Suntha, Suṇṭha, Shuntha, Sumtha, Shumtha: 10 definitions
Suntha means something in Hinduism, Sanskrit, Marathi, Jainism, Prakrit. If you want to know the exact meaning, history, etymology or English translation of this term then check out the descriptions on this page. Add your comment or reference to a book if you want to contribute to this summary article.
Ayurveda (science of life)Source: Advances in Zoology and Botany: Ethnomedicinal List of Plants Treating Fever in Ahmednagar District of Maharashtra, India
Suṇṭha (or Suṃṭha) in the Marathi language refers to the medicinal herb “Zingiber officinale Roxb.”, and is used for ethnomedicine treatment of Fever in Ahmednagar district, India. The parts used are: “Dried rhizome, Fresh rhizome”. Instructions for using the herb named Suṇṭha: -Source: WorldCat: Rāj nighaṇṭu
Śuṇṭha in the Gujarati language refers to Śuṇṭhī, a medicinal plant identified with Zingiber officinale Rosc. or “ginger root” from the Zingiberaceae or “ginger” family of flowering plants, according to verse 6.24-26 of the 13th-century Raj Nighantu of the 13th-century Raj Nighantu or Rājanighaṇṭu.—Note: Śuṇṭhi is dried and specially prepared form of Ārdraka by removing the outer scales of the rhizome. The major part of the oil of ginger remains in these scales and is obtained from the Śuṇṭhī/Ārdraka with scales.—The sixth chapter (pippalyādi-varga) of this book enumerates ninety-five varieties of plants obtained from the market (paṇyauṣadhi). Other than the Gujarati, there are more synonyms identified for this plant among which ten are in Sanskrit.
Āyurveda (आयुर्वेद, ayurveda) is a branch of Indian science dealing with medicine, herbalism, taxology, anatomy, surgery, alchemy and related topics. Traditional practice of Āyurveda in ancient India dates back to at least the first millenium BC. Literature is commonly written in Sanskrit using various poetic metres.
Languages of India and abroad
Marathi-English dictionarySource: DDSA: The Molesworth Marathi and English Dictionary
suṇṭha (सुंठ).—f (śuṇṭhī S) Ginger, Zinziber,--the plant or the dried root. sāṭhā varṣīṃ suṇṭha phulaṇēṃ A phrase used upon the occurrence of something uncommon and pleasant. suṇṭha phuṅkaṇēṃ To stir or put up to (something evil); to poison the ear of. (To blow ginger-powder into the ear &c.)Source: DDSA: The Aryabhusan school dictionary, Marathi-English
suṇṭha (सुंठ).—f Ginger. sāṭhā varṣī suṇṭha phulaṇēṃ A phrase used upon the occurrence of some- thing uncommon and unpleasant. suṇṭha phuṅkaṇēṃ Poison the ear of.
Marathi is an Indo-European language having over 70 million native speakers people in (predominantly) Maharashtra India. Marathi, like many other Indo-Aryan languages, evolved from early forms of Prakrit, which itself is a subset of Sanskrit, one of the most ancient languages of the world.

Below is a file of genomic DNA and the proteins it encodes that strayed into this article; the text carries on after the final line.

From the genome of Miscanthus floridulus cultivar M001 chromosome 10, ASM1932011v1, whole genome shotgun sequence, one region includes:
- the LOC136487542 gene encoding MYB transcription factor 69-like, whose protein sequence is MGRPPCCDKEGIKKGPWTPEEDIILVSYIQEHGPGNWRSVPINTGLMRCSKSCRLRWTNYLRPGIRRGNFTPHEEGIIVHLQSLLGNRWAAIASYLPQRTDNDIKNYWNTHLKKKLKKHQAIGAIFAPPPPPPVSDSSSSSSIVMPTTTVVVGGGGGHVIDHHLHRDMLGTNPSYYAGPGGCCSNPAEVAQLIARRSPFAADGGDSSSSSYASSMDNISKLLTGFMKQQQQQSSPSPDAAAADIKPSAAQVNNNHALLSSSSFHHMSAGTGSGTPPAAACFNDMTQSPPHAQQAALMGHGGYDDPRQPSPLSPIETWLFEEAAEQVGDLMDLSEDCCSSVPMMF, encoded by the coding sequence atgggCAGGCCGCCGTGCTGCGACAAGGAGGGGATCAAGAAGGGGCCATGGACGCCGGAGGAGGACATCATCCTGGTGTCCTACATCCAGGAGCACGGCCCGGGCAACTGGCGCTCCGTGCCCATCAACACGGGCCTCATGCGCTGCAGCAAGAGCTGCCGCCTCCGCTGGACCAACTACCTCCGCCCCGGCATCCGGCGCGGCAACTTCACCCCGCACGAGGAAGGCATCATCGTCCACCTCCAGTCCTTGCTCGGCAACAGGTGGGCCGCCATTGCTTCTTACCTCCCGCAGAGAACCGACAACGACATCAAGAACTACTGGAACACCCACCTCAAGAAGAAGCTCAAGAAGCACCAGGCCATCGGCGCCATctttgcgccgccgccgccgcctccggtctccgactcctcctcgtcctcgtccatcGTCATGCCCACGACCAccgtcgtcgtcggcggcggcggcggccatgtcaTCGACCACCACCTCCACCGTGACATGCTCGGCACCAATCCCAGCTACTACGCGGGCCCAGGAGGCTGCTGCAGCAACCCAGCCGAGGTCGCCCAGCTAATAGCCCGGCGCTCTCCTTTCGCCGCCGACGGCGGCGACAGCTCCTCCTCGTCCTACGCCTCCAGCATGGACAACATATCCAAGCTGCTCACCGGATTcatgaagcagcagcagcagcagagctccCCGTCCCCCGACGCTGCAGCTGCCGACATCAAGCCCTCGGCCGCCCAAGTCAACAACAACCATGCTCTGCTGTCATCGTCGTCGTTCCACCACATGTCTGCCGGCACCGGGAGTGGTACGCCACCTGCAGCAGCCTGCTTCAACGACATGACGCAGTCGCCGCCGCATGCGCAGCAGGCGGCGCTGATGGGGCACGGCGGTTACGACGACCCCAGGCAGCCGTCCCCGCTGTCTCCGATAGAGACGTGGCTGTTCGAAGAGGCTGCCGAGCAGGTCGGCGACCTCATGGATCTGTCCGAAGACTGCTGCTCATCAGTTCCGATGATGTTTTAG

Sanskrit dictionarySource: Cologne Digital Sanskrit Dictionaries: Cappeller Sanskrit-English Dictionary
Śuṇṭha (शुण्ठ).—[adjective] white or small (bull or cow).Source: Cologne Digital Sanskrit Dictionaries: Monier-Williams Sanskrit-English Dictionary
1) Śuṇṭha (शुण्ठ):—[from śuṇṭh] mf(ā)n. (applied to a bull or cow), [Taittirīya-saṃhitā; Maitrāyaṇī-saṃhitā; Kāṭhaka; ???] ([according to] to [Scholiast or Commentator] either ‘white coloured’ or ‘of small stature’ or = āveṣṭita-karṇa)
2) [v.s. ...] a kind of grass, [Gobhila-śrāddha-kalpa] ([varia lectio])
3) [v.s. ...] a piece of flesh or meat, [cf. Lexicographers, esp. such as amarasiṃha, halāyudha, hemacandra, etc.]Source: DDSA: Paia-sadda-mahannavo; a comprehensive Prakrit Hindi dictionary (S)
Śuṇṭha (शुण्ठ) in the Sanskrit language is related to the Prakrit word: Suṃṭha.
[Sanskrit to German]
Sanskrit, also spelled संस्कृतम् (saṃskṛtam), is an ancient language of India commonly seen as the grandmother of the Indo-European language family (even English!). Closely allied with Prakrit and Pali, Sanskrit is more exhaustive in both grammar and terms and has the most extensive collection of literature in the world, greatly surpassing its sister-languages Greek and Latin.
Prakrit-English dictionarySource: DDSA: Paia-sadda-mahannavo; a comprehensive Prakrit Hindi dictionary
Suṃṭha (सुंठ) in the Prakrit language is related to the Sanskrit word: Śuṇṭha.
Prakrit is an ancient language closely associated with both Pali and Sanskrit. Jain literature is often composed in this language or sub-dialects, such as the Agamas and their commentaries which are written in Ardhamagadhi and Maharashtri Prakrit. The earliest extant texts can be dated to as early as the 4th century BCE although core portions might be older.
Kannada-English dictionarySource: Alar: Kannada-English corpus
Śuṃṭha (ಶುಂಠ):—[adjective] lacking normal intelligence; stupid; foolish.
--- OR ---
1) [noun] a block-head; a stupid fellow.
2) [noun] an abstinate, adamant man.
Kannada is a Dravidian language (as opposed to the Indo-European language family) mainly spoken in the southwestern region of India.
See also (Relevant definitions)
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